Saffron tinge in Madhya Pradesh textbooks
The Revised school textbooks are yet to hit the market, but the controversy about their Hindutva overtones is already causing ripples in the state,reports Sravani Sarkar.bhopal Updated: Jun 23, 2007 03:33 IST
The Revised high school and higher secondary level textbooks are yet to hit the market, but the controversy about their Hindutva overtones is already causing ripples in the state.
Opposition parties have questioned the manner in which the syllabi have been revised to glorify Hindu culture and rulers. For instance, Shivaji is handsomely praised as a Hindu saviour but Akbar is “demeaned” as an aggressor. The Rashtriya Swayamsewak Sangh’s vision of ‘Akhand Bharat’ also figures in good measure.
Jamuna Devi, Leader of Opposition, said that the state government was pushing the RSS agenda by tinkering with history textbooks.
“Adding or deleting reference of historical personalities or events would only distort history. Shivaji and Akbar are both our history and should be taught to children in proper perspective,’’ Jamuna Devi told Hindustan Times.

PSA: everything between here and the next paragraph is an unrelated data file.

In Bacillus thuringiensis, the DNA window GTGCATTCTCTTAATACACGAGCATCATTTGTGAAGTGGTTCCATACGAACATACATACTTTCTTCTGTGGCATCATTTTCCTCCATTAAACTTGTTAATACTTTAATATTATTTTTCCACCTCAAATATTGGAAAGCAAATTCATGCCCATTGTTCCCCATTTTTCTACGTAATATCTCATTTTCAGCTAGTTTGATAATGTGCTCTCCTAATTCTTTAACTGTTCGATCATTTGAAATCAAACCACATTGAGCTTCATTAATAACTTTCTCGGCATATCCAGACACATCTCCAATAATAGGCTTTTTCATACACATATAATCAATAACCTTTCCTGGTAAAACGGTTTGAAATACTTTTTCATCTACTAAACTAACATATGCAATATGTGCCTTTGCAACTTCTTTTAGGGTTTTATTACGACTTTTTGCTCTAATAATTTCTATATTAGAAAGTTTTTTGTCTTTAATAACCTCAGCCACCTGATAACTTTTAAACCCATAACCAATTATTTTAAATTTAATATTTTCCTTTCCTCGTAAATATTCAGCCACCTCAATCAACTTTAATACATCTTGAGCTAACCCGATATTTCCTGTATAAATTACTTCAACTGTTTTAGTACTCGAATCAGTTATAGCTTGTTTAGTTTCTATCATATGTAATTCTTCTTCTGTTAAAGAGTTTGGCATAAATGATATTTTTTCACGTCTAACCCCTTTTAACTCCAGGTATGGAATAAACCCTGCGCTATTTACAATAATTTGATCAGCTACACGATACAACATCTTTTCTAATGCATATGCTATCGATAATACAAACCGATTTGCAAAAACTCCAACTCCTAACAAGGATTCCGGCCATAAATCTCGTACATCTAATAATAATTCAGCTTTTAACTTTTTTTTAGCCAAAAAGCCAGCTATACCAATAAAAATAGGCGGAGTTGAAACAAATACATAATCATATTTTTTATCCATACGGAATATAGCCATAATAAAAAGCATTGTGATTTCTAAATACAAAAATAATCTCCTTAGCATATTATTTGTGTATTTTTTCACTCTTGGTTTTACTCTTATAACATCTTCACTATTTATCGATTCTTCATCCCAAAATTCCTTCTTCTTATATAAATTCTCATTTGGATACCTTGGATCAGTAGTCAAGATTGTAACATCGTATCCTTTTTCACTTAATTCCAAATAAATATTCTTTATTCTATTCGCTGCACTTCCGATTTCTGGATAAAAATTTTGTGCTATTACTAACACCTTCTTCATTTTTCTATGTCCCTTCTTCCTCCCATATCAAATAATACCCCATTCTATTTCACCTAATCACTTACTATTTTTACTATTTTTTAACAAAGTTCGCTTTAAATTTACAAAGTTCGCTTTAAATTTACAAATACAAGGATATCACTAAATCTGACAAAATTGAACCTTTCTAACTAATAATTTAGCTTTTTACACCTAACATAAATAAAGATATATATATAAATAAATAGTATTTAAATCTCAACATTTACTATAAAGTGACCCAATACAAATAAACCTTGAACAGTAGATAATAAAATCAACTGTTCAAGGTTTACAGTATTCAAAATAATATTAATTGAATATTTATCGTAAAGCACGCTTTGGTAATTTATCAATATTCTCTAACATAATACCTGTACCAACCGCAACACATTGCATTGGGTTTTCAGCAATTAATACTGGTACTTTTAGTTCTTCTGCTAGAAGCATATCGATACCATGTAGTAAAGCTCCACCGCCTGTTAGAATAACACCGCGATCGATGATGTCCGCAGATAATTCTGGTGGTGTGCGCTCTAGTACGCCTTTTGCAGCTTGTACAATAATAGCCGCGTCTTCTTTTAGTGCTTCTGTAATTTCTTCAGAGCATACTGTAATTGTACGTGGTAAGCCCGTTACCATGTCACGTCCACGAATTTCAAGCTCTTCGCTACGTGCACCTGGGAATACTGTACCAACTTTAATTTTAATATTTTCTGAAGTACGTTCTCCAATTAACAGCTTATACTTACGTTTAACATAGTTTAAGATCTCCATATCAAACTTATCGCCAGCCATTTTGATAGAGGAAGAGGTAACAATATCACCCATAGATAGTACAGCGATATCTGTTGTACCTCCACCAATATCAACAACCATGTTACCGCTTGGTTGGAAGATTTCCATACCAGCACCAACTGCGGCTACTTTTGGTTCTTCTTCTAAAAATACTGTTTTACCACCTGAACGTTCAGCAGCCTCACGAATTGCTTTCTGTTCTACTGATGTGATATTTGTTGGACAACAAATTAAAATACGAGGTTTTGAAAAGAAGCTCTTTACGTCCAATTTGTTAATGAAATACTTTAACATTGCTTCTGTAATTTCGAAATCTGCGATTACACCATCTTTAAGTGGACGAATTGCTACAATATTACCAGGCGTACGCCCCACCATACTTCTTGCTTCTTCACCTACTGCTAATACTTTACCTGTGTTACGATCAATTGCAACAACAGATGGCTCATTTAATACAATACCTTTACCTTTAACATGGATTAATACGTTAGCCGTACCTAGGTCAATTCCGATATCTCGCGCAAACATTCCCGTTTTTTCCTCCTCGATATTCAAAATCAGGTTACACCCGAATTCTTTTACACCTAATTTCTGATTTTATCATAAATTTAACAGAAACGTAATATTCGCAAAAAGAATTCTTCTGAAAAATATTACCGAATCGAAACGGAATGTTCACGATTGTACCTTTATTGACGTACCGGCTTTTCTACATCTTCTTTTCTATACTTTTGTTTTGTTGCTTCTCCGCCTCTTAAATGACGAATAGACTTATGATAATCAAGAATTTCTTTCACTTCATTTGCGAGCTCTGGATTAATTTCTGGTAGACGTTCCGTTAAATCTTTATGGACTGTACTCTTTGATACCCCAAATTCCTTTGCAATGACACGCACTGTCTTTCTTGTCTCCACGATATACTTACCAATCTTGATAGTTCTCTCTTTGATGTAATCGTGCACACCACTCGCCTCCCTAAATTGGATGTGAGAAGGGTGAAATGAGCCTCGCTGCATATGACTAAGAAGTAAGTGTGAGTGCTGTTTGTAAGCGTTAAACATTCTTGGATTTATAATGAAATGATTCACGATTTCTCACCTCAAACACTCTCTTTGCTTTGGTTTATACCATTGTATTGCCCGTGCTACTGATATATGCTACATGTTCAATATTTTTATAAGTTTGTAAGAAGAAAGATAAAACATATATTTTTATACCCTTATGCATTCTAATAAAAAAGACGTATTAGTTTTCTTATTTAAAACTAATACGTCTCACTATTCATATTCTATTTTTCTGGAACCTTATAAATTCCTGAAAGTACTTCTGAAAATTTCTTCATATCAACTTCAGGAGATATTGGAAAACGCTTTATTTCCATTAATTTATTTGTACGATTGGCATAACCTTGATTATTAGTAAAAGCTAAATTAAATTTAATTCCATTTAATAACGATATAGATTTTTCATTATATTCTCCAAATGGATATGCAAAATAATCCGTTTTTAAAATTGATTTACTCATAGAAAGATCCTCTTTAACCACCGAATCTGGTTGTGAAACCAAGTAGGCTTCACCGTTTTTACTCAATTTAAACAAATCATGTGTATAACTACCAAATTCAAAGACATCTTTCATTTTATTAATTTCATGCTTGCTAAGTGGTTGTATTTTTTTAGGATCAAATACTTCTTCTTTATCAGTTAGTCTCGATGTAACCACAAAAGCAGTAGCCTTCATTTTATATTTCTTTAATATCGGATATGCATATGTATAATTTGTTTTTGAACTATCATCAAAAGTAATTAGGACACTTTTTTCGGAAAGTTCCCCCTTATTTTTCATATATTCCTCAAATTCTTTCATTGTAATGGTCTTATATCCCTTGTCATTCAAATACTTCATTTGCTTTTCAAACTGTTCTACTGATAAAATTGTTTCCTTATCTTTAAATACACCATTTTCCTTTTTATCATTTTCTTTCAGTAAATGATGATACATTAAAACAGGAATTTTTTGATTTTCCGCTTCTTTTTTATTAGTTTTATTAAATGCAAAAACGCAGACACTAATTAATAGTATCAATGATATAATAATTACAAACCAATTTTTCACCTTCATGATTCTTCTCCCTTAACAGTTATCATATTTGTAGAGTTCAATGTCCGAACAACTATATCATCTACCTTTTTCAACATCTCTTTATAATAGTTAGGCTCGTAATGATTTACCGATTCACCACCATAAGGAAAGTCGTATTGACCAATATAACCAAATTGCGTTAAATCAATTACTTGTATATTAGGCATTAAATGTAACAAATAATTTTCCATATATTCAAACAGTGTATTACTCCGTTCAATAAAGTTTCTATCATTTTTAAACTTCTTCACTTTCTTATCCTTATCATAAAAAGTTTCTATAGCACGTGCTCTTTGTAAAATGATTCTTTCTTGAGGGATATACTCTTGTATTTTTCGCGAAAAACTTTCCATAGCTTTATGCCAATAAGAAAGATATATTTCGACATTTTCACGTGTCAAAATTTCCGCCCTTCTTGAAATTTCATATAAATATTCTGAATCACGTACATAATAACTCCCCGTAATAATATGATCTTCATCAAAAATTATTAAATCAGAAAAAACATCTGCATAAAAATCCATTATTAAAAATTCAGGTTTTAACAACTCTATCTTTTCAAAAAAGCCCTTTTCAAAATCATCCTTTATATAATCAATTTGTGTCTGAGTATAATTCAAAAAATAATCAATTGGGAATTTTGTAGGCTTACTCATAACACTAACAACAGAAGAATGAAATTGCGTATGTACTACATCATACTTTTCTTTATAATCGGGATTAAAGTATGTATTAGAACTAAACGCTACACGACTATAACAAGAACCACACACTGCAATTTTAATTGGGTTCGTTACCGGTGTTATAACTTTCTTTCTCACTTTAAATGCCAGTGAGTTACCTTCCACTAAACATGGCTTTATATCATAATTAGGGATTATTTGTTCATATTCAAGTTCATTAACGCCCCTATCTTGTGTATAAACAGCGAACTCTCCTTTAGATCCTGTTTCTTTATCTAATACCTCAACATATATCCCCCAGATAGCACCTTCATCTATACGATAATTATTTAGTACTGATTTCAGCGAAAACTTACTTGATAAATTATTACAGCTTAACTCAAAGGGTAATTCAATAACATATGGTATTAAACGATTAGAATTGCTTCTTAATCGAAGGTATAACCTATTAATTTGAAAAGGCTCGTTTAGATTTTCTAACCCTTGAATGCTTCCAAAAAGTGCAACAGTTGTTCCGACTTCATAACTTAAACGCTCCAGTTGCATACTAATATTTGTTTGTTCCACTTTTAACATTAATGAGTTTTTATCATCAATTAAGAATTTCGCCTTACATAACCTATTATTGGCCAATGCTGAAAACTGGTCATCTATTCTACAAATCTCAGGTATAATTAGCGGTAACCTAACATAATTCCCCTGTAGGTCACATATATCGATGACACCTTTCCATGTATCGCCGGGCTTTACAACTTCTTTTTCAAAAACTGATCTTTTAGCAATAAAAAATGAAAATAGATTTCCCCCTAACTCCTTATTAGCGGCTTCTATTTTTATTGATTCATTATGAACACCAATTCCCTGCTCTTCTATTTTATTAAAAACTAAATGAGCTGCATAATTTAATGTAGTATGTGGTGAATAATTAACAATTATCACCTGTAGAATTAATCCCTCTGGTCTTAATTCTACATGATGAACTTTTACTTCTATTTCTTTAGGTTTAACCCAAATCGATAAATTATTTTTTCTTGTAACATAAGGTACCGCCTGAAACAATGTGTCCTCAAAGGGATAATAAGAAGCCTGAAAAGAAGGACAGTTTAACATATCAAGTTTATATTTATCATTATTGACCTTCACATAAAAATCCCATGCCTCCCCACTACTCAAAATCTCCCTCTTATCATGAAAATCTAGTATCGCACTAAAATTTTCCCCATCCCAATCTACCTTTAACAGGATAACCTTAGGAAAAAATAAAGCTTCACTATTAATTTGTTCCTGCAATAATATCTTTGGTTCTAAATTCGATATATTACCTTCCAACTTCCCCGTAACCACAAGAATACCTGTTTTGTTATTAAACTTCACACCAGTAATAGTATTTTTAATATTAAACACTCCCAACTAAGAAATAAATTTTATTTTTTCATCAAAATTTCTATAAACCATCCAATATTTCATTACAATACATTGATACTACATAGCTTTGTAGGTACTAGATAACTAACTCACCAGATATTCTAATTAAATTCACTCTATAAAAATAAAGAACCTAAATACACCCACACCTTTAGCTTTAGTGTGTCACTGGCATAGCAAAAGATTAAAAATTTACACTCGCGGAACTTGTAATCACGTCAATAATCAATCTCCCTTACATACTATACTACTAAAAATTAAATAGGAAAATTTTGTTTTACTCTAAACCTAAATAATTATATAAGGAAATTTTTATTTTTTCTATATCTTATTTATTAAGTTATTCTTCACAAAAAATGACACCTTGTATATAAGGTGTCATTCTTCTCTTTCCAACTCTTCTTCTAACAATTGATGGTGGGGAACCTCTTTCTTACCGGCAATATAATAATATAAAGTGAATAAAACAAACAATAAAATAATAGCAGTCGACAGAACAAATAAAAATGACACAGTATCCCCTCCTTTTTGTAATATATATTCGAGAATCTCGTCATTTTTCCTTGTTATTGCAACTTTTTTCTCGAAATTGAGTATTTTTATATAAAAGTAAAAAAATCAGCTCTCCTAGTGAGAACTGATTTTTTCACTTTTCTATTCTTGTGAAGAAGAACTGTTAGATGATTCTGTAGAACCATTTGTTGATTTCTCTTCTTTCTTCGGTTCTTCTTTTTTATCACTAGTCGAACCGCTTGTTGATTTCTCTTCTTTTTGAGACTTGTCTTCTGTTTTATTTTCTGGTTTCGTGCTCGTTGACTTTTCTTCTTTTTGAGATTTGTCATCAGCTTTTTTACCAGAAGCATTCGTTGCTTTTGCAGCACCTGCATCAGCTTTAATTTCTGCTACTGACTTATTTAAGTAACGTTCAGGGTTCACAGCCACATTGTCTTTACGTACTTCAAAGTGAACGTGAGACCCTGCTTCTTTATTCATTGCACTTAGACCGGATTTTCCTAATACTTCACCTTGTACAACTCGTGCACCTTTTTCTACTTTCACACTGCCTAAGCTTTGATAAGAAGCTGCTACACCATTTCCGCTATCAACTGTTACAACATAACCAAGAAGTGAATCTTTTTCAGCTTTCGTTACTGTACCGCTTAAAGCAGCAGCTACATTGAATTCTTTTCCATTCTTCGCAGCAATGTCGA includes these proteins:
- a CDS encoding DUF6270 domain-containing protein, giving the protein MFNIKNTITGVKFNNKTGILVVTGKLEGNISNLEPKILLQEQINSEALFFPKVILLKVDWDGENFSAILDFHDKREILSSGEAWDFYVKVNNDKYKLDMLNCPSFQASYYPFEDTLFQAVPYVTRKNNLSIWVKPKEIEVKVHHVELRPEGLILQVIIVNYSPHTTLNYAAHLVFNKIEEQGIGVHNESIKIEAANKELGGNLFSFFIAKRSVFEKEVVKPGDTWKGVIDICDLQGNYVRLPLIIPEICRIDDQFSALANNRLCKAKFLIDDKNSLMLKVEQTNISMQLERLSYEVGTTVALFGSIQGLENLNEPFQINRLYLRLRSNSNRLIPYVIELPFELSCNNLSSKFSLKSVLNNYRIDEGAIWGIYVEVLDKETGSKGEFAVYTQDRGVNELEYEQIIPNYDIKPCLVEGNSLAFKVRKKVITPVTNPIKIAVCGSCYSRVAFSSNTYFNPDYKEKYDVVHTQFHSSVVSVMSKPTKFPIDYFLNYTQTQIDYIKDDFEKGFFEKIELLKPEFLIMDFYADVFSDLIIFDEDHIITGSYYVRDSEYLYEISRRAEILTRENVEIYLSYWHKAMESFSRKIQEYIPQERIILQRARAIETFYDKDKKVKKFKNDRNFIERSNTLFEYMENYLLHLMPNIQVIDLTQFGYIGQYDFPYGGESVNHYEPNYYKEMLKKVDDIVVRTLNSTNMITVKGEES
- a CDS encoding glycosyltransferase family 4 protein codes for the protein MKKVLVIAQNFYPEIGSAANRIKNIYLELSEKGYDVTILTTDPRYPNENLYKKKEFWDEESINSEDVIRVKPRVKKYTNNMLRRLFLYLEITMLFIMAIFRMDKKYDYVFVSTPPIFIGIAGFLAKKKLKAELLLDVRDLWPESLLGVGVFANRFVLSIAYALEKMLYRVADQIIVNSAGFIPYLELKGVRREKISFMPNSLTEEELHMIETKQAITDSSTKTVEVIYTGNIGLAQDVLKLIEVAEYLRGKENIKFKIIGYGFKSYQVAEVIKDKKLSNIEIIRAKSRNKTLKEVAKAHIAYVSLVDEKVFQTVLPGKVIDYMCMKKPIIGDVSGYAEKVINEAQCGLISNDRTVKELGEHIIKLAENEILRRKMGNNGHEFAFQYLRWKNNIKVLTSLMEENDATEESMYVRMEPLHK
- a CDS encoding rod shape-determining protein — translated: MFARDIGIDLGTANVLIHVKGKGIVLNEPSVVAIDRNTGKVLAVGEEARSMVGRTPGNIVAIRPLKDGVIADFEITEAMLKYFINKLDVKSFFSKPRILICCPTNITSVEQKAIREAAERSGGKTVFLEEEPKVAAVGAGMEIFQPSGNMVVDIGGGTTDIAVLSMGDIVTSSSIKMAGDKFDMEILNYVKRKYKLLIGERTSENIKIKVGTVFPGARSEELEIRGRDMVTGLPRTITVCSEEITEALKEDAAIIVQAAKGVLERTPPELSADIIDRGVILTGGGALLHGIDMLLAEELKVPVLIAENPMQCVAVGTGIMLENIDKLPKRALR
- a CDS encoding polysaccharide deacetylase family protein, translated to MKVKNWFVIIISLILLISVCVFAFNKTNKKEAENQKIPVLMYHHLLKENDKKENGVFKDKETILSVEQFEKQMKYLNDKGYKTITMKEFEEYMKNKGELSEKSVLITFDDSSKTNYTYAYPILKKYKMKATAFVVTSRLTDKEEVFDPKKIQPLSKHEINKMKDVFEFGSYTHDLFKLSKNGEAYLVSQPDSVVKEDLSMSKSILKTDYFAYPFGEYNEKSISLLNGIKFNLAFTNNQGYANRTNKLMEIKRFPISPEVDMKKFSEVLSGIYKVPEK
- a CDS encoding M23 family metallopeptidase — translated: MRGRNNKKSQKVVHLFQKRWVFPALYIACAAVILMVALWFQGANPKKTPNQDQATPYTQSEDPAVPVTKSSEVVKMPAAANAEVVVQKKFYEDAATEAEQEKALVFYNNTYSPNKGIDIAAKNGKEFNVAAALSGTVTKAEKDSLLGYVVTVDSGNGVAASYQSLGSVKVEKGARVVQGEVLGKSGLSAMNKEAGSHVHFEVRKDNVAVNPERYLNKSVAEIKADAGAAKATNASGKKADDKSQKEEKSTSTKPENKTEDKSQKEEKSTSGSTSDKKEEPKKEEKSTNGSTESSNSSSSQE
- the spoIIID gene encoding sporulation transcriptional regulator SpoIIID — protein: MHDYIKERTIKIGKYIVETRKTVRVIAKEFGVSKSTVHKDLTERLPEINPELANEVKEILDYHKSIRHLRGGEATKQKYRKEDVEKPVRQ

But School Education minister Dr Narottam Mishra refuted her charge, saying that before raking up the controversy, people concerned should read the texts.
“No one was either glorified or demeaned. We simply want to put forth correct information on the great people of India and its glorious tradition”, he said.
It is the first time that the high school and higher secondary syllabi have been revised by the syllabus standing committee of the State Council of Education Research and Training.
Earlier, the MP Board of Secondary Education used to supervise the drafting of the syllabus.
Govind Sharma, Chairman of the standing committee said the syllabi revision was intended to inculcate nationalistic pride among students and provide them information ‘in proper perspective’.
“If Mughals — including Akbar — were invaders, history books should show them as such. Shivaji’s role in upholding nationalistic pride and setting up the first Hindi fiefdom cannot be underestimated. Why should we shy away from putting things in proper context?” said Bhagirath Kumrawat, a senior member of the SECRT’s Syllabus Standing Committee.
Both Sharma and Kumrawat defended the changes. The committee carried out syllabus upgrading and textbook writing and rewriting. “Without reading the textbooks, people are seeking to generate controversy”, they said.